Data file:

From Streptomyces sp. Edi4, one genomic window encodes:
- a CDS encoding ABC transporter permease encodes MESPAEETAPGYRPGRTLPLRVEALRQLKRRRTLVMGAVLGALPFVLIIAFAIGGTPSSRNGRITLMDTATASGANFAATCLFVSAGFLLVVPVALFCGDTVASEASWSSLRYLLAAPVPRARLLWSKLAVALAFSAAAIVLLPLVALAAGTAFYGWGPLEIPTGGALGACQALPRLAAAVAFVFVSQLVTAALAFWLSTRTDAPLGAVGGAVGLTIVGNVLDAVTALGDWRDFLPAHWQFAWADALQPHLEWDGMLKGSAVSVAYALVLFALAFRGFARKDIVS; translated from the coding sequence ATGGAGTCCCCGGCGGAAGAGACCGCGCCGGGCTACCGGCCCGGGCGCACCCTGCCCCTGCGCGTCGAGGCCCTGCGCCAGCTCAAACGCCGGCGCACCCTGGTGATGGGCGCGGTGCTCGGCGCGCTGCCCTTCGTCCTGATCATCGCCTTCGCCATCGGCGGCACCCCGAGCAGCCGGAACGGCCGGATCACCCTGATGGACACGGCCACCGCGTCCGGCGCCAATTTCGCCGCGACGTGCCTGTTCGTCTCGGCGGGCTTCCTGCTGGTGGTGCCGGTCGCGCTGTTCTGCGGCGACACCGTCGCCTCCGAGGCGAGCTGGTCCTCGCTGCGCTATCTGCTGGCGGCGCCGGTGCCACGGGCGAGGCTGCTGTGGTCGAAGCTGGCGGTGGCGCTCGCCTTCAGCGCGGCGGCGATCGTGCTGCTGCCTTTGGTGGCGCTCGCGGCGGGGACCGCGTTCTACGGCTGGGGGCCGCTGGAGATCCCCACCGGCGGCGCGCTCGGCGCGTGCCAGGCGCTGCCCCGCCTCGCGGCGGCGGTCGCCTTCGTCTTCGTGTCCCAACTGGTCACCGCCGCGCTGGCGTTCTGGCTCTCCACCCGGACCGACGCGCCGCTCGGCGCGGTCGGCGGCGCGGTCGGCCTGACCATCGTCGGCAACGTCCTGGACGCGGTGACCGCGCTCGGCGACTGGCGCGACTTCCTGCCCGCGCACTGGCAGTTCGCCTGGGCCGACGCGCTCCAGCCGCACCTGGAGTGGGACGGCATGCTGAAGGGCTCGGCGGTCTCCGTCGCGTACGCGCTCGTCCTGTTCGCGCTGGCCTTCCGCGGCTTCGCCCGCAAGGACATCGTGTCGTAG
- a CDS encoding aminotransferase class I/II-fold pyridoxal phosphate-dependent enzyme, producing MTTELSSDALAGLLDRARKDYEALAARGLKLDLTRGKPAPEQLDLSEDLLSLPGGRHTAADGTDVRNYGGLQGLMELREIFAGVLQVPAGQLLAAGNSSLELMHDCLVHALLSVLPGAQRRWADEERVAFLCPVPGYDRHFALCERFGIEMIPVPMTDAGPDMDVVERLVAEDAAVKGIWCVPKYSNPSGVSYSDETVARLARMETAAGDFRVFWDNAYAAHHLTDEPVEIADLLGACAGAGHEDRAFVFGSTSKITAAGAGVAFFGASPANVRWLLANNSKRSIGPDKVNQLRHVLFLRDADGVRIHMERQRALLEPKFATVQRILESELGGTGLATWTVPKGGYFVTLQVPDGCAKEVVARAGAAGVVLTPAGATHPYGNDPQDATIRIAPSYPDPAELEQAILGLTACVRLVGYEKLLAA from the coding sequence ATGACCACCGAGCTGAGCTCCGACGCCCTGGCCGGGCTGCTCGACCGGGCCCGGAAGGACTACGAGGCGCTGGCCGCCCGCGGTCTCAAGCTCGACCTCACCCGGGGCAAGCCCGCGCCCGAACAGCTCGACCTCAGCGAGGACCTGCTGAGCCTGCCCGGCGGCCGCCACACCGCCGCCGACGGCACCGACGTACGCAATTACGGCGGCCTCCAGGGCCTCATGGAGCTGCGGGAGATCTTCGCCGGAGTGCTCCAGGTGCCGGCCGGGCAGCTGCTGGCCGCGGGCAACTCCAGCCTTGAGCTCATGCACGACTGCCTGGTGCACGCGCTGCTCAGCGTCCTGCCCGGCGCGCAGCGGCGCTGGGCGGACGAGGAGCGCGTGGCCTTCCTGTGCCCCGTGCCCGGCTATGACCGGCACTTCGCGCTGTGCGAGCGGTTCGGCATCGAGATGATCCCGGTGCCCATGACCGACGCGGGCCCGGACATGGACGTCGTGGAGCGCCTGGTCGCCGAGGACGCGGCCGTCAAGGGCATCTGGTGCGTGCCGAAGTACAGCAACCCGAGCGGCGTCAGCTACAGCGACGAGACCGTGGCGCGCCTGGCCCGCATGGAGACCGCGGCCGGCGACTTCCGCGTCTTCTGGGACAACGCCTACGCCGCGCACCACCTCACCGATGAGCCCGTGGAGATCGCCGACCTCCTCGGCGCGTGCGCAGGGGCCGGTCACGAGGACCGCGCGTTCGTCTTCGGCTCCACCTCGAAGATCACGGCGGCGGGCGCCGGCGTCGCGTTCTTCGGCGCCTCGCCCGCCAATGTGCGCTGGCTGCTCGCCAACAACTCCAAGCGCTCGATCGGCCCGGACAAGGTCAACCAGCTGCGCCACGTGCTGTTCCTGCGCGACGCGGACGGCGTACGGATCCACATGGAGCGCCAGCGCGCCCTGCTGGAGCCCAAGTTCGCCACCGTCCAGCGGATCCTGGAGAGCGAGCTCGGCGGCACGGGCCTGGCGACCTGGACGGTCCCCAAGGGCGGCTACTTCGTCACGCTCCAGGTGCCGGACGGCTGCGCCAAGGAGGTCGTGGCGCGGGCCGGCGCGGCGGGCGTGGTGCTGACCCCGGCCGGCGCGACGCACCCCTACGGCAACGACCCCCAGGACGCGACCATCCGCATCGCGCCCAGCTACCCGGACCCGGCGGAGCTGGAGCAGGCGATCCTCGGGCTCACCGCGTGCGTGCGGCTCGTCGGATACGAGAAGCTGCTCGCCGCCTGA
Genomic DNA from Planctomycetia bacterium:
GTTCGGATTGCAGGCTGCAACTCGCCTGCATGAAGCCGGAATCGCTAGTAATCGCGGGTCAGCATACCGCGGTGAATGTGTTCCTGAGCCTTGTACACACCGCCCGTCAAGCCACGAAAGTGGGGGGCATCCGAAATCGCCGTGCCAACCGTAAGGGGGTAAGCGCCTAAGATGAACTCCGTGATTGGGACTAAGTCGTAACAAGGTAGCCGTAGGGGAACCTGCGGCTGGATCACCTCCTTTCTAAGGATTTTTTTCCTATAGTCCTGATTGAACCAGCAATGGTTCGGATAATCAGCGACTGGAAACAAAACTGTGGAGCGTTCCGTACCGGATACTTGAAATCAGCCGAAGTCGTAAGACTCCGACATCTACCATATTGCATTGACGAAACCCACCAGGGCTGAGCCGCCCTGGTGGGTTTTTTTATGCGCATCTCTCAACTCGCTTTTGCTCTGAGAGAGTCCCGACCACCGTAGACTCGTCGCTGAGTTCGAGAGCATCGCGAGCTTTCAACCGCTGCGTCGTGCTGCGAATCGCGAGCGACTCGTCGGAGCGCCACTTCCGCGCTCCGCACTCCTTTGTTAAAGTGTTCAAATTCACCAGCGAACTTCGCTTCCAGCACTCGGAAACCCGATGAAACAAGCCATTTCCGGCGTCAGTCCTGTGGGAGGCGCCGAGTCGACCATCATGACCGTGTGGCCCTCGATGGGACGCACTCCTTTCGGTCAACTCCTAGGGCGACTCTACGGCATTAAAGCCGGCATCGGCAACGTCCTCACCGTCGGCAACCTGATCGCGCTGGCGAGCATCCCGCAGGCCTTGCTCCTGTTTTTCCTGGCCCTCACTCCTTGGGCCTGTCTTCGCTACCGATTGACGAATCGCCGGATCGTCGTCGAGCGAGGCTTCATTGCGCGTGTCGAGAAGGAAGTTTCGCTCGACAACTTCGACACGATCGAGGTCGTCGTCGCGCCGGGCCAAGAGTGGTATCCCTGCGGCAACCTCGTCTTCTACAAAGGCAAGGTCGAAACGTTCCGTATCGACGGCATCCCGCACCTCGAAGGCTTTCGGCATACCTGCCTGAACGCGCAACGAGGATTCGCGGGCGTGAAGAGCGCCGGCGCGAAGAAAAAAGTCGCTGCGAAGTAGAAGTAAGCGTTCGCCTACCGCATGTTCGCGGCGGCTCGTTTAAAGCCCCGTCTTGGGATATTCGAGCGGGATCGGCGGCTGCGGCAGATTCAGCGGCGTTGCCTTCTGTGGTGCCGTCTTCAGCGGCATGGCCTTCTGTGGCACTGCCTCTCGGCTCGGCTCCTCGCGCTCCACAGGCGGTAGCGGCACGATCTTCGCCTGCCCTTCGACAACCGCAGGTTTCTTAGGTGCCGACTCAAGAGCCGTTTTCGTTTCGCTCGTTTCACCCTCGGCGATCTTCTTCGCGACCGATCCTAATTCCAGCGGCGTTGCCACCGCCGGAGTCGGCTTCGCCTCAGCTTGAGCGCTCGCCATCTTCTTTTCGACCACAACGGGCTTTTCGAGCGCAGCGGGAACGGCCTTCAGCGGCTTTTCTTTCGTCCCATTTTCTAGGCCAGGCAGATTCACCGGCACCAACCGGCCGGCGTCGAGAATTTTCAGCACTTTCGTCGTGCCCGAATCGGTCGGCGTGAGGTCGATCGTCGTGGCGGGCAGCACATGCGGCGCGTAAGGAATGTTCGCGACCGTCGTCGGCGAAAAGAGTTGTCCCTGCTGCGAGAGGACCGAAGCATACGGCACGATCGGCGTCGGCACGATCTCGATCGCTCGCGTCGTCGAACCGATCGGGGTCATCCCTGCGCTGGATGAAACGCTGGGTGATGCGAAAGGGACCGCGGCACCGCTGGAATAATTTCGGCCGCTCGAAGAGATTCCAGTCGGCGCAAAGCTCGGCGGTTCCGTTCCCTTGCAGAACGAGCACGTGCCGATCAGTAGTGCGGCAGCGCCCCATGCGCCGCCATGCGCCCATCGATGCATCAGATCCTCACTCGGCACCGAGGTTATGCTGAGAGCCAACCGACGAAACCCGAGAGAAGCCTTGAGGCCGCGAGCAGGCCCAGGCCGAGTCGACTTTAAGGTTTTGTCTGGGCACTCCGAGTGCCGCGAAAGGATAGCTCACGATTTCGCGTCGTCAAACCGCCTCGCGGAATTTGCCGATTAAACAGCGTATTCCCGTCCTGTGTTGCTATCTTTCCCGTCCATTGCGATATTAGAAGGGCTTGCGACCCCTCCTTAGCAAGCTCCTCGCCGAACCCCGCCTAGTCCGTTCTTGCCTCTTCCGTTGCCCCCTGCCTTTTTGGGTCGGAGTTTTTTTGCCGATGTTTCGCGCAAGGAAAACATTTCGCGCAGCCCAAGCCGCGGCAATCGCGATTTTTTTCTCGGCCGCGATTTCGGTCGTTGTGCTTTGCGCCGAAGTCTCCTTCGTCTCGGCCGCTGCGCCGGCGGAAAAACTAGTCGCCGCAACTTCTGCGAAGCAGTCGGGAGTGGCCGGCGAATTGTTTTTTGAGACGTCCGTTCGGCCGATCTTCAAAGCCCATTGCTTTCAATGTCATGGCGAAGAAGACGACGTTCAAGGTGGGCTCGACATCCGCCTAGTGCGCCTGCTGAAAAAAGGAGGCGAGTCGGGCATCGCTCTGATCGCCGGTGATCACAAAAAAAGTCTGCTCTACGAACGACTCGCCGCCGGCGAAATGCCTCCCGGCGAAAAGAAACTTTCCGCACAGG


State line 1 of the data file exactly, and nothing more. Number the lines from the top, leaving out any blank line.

From Streptomyces sp. Edi4, one genomic window encodes: